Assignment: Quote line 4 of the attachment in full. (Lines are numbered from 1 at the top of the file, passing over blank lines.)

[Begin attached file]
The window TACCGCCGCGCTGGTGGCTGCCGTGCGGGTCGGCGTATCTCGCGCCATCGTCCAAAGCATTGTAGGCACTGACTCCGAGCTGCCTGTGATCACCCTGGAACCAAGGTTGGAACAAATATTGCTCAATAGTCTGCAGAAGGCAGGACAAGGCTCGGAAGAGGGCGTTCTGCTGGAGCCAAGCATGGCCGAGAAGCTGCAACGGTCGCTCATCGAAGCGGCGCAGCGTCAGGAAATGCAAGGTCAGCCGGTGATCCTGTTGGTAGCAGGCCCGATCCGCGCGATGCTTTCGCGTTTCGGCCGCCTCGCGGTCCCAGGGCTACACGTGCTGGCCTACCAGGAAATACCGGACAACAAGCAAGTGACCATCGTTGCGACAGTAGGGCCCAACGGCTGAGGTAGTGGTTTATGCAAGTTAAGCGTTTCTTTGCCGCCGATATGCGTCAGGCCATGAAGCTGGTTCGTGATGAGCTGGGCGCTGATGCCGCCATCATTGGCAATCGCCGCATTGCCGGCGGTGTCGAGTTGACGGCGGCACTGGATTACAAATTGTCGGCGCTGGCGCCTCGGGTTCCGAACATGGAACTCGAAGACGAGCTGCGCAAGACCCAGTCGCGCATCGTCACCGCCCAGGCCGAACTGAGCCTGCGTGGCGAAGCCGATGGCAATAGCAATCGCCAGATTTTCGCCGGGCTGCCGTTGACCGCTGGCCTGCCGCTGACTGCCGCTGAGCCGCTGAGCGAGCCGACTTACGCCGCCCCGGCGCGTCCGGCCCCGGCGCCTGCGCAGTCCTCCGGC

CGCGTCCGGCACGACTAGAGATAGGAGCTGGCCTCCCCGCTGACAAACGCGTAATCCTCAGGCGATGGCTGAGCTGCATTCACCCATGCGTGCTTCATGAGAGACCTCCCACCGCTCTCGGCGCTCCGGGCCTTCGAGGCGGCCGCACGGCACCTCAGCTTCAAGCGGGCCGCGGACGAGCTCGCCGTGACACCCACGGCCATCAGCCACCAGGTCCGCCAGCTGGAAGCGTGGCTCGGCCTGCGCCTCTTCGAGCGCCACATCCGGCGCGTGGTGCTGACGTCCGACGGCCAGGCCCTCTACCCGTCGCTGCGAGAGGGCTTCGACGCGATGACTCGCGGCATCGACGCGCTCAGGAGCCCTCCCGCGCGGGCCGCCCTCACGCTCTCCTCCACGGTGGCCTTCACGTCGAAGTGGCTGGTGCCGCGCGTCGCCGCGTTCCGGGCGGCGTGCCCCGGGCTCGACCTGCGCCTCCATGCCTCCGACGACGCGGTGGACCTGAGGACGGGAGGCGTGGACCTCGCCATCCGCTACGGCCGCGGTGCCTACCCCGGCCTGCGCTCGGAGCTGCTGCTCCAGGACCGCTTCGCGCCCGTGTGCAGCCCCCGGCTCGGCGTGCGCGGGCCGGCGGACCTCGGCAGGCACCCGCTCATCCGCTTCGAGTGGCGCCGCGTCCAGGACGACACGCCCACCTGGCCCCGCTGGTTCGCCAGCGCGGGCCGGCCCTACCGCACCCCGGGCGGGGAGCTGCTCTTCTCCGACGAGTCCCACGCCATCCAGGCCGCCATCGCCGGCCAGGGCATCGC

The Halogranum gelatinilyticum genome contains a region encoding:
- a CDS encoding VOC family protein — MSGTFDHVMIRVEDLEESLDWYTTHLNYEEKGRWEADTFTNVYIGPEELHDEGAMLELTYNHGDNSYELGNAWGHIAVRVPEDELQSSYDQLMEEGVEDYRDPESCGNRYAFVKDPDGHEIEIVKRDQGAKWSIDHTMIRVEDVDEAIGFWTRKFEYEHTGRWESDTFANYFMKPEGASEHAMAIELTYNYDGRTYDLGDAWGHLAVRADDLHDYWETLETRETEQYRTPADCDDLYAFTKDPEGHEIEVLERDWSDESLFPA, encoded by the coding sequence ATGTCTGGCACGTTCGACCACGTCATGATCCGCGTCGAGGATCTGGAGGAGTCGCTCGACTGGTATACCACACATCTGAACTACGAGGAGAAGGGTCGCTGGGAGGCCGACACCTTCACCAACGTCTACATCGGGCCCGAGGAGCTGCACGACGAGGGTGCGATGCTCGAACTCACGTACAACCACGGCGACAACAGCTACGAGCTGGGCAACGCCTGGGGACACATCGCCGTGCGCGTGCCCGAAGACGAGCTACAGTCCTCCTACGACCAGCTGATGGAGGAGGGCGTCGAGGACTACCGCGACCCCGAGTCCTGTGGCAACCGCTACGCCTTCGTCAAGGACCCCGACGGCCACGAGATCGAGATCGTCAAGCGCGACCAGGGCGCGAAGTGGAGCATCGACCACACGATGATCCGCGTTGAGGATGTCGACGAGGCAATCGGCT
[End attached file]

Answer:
- a CDS encoding VOC family protein — MSGTFDHVMIRVEDLEESLDWYTTHLNYEEKGRWEADTFTNVYIGPEELHDEGAMLELTYNHGDNSYELGNAWGHIAVRVPEDELQSSYDQLMEEGVEDYRDPESCGNRYAFVKDPDGHEIEIVKRDQGAKWSIDHTMIRVEDVDEAIGFWTRKFEYEHTGRWESDTFANYFMKPEGASEHAMAIELTYNYDGRTYDLGDAWGHLAVRADDLHDYWETLETRETEQYRTPADCDDLYAFTKDPEGHEIEVLERDWSDESLFPA, encoded by the coding sequence ATGTCTGGCACGTTCGACCACGTCATGATCCGCGTCGAGGATCTGGAGGAGTCGCTCGACTGGTATACCACACATCTGAACTACGAGGAGAAGGGTCGCTGGGAGGCCGACACCTTCACCAACGTCTACATCGGGCCCGAGGAGCTGCACGACGAGGGTGCGATGCTCGAACTCACGTACAACCACGGCGACAACAGCTACGAGCTGGGCAACGCCTGGGGACACATCGCCGTGCGCGTGCCCGAAGACGAGCTACAGTCCTCCTACGACCAGCTGATGGAGGAGGGCGTCGAGGACTACCGCGACCCCGAGTCCTGTGGCAACCGCTACGCCTTCGTCAAGGACCCCGACGGCCACGAGATCGAGATCGTCAAGCGCGACCAGGGCGCGAAGTGGAGCATCGACCACACGATGATCCGCGTTGAGGATGTCGACGAGGCAATCGGCT